Matthew 7:24-27, “Therefore everyone who hears these words of Mine and acts on them, may be compared to a wise man who built his house on the rock. 25 And the rain fell, and the floods came, and the winds blew and slammed against that house; and yet it did not fall, for it had been founded on the rock. 26 Everyone who hears these words of Mine and does not act on them, will be like a foolish man who built his house on the sand. 27 The rain fell, and the floods came, and the winds blew and slammed against that house; and it fell—and great was its fall.”
In part 1, we looked at how both the wise man and the foolish man heard Jesus and His teaching. The difference between the two was not in what they heard, but in how they responded to the same message.
In counseling through this passage, the second similarity I like to point out is that both men weather the same storms. Jesus uses the exact same language when describing the storms the two men faced. Notice how verse 27 paints the exact same picture of the storm as described in verse 25: ‘“the rain fell, and the floods came, and the winds blew and slammed against that house.”’ Both men experienced storms of equal strength. The first man’s wise living did not exempt him from the storms of life, or even minimize the storm’s force on his house. Believers, myself included, can tend toward falsely believing that our identity as children of God, and our efforts at obeying and pleasing God should result in easy, storm-free lives. However, this passage among many contradict that false thinking.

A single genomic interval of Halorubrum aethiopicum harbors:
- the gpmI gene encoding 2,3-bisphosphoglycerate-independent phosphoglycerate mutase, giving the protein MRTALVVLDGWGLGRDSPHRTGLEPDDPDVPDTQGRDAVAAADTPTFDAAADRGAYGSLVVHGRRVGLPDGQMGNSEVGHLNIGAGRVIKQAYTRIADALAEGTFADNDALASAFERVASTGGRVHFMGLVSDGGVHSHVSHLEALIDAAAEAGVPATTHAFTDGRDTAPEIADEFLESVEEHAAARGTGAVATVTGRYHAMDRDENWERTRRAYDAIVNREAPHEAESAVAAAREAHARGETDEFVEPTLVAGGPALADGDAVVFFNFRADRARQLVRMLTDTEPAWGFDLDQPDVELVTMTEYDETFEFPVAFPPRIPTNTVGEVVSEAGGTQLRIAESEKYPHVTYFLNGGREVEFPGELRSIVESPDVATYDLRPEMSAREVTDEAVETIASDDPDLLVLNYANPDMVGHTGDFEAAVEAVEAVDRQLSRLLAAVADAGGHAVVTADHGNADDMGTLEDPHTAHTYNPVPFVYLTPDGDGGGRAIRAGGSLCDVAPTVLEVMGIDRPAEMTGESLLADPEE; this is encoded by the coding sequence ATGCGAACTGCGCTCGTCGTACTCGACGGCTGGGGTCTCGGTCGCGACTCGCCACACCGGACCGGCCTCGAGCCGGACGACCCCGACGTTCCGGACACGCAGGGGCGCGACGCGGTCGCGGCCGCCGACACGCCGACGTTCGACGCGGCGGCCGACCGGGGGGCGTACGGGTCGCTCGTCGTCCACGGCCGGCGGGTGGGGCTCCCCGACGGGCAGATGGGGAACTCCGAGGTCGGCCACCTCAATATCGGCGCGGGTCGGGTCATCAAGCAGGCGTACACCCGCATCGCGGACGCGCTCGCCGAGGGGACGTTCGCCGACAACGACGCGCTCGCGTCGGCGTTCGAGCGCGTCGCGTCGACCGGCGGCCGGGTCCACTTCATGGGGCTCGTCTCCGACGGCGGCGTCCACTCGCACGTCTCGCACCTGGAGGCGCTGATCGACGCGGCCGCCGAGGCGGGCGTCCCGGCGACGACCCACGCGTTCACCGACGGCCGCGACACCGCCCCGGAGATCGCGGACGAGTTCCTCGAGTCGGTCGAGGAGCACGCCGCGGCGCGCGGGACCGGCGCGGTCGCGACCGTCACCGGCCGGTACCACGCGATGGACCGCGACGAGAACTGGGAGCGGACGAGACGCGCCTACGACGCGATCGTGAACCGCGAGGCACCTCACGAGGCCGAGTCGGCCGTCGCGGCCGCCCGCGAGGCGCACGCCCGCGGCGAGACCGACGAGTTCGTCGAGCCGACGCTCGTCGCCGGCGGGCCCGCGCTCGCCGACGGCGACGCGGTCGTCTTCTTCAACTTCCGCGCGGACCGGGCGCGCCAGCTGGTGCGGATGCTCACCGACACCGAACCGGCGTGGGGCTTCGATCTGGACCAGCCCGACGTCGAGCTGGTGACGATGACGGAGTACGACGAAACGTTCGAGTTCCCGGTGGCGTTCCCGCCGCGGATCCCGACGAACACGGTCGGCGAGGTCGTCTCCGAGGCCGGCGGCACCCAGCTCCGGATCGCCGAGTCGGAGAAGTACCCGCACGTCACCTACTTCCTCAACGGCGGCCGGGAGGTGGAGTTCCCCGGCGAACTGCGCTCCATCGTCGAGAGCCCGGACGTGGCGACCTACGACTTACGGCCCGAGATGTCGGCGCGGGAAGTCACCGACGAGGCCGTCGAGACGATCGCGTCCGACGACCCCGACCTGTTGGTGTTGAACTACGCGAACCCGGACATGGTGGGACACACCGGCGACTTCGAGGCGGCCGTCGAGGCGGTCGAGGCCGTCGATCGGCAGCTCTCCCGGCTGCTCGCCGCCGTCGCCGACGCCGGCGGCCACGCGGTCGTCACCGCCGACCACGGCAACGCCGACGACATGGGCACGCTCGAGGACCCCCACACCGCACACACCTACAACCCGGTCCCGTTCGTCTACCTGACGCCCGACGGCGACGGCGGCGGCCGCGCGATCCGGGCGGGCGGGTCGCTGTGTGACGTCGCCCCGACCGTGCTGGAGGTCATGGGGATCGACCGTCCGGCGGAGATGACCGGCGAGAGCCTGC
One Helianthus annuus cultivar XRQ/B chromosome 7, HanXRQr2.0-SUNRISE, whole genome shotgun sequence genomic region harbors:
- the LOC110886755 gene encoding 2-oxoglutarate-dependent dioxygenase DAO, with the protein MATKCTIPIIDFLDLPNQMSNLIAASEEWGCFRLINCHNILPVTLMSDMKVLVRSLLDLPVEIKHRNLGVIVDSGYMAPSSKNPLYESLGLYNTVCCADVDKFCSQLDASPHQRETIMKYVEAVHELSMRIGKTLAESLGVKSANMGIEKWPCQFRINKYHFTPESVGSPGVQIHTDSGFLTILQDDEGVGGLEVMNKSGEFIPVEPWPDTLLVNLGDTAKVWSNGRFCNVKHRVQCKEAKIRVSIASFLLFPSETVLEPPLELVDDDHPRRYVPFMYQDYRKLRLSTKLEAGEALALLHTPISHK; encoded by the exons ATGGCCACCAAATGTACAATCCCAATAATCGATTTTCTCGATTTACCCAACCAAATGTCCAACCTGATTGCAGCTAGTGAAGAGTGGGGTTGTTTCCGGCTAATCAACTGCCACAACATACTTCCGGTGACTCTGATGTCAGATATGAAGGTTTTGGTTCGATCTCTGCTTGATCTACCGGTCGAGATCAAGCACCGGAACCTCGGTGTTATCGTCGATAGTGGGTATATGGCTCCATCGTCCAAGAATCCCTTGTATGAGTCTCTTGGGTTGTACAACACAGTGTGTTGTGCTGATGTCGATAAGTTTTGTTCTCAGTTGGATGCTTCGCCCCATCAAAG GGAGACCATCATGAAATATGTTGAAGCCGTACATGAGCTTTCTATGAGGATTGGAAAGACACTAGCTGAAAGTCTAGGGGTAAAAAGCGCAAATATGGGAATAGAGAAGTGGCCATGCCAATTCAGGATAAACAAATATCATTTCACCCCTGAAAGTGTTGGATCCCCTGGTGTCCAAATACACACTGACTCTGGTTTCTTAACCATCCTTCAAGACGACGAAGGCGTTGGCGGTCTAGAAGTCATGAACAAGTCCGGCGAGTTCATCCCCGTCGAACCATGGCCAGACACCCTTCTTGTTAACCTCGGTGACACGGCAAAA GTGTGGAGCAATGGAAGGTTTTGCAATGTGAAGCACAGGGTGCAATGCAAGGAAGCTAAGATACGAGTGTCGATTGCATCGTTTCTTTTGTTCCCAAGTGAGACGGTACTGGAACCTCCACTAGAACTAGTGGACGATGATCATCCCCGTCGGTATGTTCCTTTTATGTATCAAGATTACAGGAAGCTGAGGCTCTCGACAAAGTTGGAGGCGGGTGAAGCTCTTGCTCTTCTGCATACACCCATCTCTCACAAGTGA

Other passages speak even more strongly against thinking that God has promised believers an idyllic, always calm and sunny existence on this earth. 1 Peter 4:12 boldly proclaims that trials and storms should not come as a shock to us: “Beloved, do not be surprised at the fiery ordeal among you, which comes upon you for your testing, as though some strange thing were happening to you.” Often the ladies I counsel have experienced some rough storms in their lives, and are eager to hear how they can avoid more storms. I must both remind myself and teach my counselees that storms are a normal part of living in this fallen world. Wise living does protect us from the painful consequences of sinful living, but it does not shield us from suffering. If we expect pain-free lives as an earthly reward for obedience, we will be sorely disappointed and perhaps tempted towards anger and bitterness against God for not giving us what we anxiously demand.
Take notice that even the wise man went through a storm. Do not try following Jesus as insurance against ever facing the storms of life. Choose obedience to God as an act of love and worship, believing that He is worthy of our devotion in all weather.